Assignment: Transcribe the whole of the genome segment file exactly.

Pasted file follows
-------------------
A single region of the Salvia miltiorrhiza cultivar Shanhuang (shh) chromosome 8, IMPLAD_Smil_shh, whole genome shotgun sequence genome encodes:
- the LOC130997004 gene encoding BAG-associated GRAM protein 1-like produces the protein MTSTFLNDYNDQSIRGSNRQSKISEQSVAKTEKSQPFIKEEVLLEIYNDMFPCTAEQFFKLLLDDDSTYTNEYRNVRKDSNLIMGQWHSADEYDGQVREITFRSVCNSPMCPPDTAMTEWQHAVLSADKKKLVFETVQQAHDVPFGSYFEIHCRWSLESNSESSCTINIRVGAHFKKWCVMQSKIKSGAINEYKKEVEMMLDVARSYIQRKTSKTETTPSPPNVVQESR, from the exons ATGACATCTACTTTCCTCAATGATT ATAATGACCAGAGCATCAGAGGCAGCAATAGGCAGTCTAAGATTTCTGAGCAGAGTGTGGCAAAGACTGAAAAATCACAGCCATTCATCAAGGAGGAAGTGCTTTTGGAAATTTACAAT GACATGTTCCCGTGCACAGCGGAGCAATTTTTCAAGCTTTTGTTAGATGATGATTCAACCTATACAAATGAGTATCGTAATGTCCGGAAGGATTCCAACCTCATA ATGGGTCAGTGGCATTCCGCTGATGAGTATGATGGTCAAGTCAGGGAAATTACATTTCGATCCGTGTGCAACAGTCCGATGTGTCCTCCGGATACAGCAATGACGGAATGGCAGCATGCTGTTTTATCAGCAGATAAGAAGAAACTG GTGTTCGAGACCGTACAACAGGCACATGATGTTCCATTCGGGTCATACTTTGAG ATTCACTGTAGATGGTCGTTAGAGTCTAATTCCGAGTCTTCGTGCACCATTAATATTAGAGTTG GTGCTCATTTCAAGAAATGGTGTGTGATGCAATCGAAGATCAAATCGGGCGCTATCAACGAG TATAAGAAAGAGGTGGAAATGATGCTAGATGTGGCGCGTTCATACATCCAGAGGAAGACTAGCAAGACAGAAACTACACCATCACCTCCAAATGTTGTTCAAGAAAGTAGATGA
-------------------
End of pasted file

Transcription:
A single region of the Salvia miltiorrhiza cultivar Shanhuang (shh) chromosome 8, IMPLAD_Smil_shh, whole genome shotgun sequence genome encodes:
- the LOC130997004 gene encoding BAG-associated GRAM protein 1-like produces the protein MTSTFLNDYNDQSIRGSNRQSKISEQSVAKTEKSQPFIKEEVLLEIYNDMFPCTAEQFFKLLLDDDSTYTNEYRNVRKDSNLIMGQWHSADEYDGQVREITFRSVCNSPMCPPDTAMTEWQHAVLSADKKKLVFETVQQAHDVPFGSYFEIHCRWSLESNSESSCTINIRVGAHFKKWCVMQSKIKSGAINEYKKEVEMMLDVARSYIQRKTSKTETTPSPPNVVQESR, from the exons ATGACATCTACTTTCCTCAATGATT ATAATGACCAGAGCATCAGAGGCAGCAATAGGCAGTCTAAGATTTCTGAGCAGAGTGTGGCAAAGACTGAAAAATCACAGCCATTCATCAAGGAGGAAGTGCTTTTGGAAATTTACAAT GACATGTTCCCGTGCACAGCGGAGCAATTTTTCAAGCTTTTGTTAGATGATGATTCAACCTATACAAATGAGTATCGTAATGTCCGGAAGGATTCCAACCTCATA ATGGGTCAGTGGCATTCCGCTGATGAGTATGATGGTCAAGTCAGGGAAATTACATTTCGATCCGTGTGCAACAGTCCGATGTGTCCTCCGGATACAGCAATGACGGAATGGCAGCATGCTGTTTTATCAGCAGATAAGAAGAAACTG GTGTTCGAGACCGTACAACAGGCACATGATGTTCCATTCGGGTCATACTTTGAG ATTCACTGTAGATGGTCGTTAGAGTCTAATTCCGAGTCTTCGTGCACCATTAATATTAGAGTTG GTGCTCATTTCAAGAAATGGTGTGTGATGCAATCGAAGATCAAATCGGGCGCTATCAACGAG TATAAGAAAGAGGTGGAAATGATGCTAGATGTGGCGCGTTCATACATCCAGAGGAAGACTAGCAAGACAGAAACTACACCATCACCTCCAAATGTTGTTCAAGAAAGTAGATGA